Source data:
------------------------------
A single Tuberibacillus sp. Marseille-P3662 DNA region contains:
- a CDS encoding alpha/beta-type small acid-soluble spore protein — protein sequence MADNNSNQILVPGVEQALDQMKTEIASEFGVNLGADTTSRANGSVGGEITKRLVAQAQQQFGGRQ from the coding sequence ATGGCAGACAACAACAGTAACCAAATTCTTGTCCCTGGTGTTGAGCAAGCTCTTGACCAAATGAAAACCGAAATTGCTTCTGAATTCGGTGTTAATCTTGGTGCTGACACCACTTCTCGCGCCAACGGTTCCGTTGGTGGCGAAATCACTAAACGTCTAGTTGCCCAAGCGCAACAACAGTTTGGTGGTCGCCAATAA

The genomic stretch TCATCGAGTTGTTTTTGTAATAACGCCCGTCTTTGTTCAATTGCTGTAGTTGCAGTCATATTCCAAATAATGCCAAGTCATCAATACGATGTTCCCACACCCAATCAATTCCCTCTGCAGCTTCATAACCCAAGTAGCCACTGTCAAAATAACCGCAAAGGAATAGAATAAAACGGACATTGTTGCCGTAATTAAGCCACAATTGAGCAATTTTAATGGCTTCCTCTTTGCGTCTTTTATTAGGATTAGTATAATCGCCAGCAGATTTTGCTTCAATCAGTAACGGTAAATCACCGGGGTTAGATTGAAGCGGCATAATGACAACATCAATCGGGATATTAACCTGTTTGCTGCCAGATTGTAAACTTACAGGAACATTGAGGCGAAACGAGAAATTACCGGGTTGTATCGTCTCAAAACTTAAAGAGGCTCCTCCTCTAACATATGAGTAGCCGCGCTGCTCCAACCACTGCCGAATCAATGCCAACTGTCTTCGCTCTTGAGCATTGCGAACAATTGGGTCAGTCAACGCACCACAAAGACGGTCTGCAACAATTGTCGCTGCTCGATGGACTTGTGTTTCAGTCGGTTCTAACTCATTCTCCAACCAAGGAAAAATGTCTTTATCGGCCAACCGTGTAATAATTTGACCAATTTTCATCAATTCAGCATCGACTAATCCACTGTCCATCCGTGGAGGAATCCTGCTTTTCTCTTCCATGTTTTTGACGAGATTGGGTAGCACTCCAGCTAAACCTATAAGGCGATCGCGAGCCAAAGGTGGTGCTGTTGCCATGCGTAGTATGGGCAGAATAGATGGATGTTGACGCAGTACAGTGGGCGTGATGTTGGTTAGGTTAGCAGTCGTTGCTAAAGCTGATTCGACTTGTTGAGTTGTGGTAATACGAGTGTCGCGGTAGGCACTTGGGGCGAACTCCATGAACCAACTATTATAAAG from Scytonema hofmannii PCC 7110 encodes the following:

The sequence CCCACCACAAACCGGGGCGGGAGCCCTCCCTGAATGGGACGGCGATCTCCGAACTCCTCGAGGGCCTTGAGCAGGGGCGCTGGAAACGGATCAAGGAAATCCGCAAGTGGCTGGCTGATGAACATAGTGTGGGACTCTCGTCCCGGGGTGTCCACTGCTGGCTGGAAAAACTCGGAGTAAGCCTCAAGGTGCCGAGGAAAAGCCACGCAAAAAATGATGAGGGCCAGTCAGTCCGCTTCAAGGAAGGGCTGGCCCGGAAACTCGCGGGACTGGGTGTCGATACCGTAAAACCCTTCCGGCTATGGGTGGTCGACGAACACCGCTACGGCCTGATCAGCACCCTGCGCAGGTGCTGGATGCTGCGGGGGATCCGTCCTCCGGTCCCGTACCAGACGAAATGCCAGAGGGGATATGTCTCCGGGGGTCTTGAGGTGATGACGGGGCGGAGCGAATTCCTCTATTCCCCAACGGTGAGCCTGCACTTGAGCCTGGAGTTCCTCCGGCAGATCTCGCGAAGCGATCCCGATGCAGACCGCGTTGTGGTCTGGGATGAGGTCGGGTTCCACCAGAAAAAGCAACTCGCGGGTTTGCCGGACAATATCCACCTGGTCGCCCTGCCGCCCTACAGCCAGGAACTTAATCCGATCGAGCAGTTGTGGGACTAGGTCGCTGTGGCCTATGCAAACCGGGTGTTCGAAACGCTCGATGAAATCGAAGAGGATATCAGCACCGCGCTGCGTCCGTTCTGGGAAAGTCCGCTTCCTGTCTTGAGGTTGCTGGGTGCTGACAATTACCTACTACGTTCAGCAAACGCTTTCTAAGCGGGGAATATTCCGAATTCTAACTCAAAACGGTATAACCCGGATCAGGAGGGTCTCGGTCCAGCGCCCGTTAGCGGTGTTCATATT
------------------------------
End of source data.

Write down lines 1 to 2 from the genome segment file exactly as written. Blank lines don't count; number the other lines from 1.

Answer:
A single Tuberibacillus sp. Marseille-P3662 DNA region contains:
- a CDS encoding alpha/beta-type small acid-soluble spore protein — protein sequence MADNNSNQILVPGVEQALDQMKTEIASEFGVNLGADTTSRANGSVGGEITKRLVAQAQQQFGGRQ from the coding sequence ATGGCAGACAACAACAGTAACCAAATTCTTGTCCCTGGTGTTGAGCAAGCTCTTGACCAAATGAAAACCGAAATTGCTTCTGAATTCGGTGTTAATCTTGGTGCTGACACCACTTCTCGCGCCAACGGTTCCGTTGGTGGCGAAATCACTAAACGTCTAGTTGCCCAAGCGCAACAACAGTTTGGTGGTCGCCAATAA